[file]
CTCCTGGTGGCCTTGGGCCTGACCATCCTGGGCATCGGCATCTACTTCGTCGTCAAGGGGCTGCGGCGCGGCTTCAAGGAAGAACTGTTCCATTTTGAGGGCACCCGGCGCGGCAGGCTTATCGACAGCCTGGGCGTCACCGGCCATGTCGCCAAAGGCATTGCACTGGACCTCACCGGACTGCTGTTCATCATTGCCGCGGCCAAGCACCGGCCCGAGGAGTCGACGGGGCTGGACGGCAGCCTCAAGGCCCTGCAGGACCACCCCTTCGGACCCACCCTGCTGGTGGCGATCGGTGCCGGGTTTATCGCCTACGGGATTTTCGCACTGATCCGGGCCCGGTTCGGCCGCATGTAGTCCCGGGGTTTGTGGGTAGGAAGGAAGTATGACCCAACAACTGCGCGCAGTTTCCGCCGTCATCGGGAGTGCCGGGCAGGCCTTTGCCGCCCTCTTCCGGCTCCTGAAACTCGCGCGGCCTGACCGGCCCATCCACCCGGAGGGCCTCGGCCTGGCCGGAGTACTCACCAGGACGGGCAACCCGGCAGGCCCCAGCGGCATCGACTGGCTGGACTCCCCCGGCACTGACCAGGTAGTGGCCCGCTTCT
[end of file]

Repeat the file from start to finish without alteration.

CTCCTGGTGGCCTTGGGCCTGACCATCCTGGGCATCGGCATCTACTTCGTCGTCAAGGGGCTGCGGCGCGGCTTCAAGGAAGAACTGTTCCATTTTGAGGGCACCCGGCGCGGCAGGCTTATCGACAGCCTGGGCGTCACCGGCCATGTCGCCAAAGGCATTGCACTGGACCTCACCGGACTGCTGTTCATCATTGCCGCGGCCAAGCACCGGCCCGAGGAGTCGACGGGGCTGGACGGCAGCCTCAAGGCCCTGCAGGACCACCCCTTCGGACCCACCCTGCTGGTGGCGATCGGTGCCGGGTTTATCGCCTACGGGATTTTCGCACTGATCCGGGCCCGGTTCGGCCGCATGTAGTCCCGGGGTTTGTGGGTAGGAAGGAAGTATGACCCAACAACTGCGCGCAGTTTCCGCCGTCATCGGGAGTGCCGGGCAGGCCTTTGCCGCCCTCTTCCGGCTCCTGAAACTCGCGCGGCCTGACCGGCCCATCCACCCGGAGGGCCTCGGCCTGGCCGGAGTACTCACCAGGACGGGCAACCCGGCAGGCCCCAGCGGCATCGACTGGCTGGACTCCCCCGGCACTGACCAGGTAGTGGCCCGCTTCT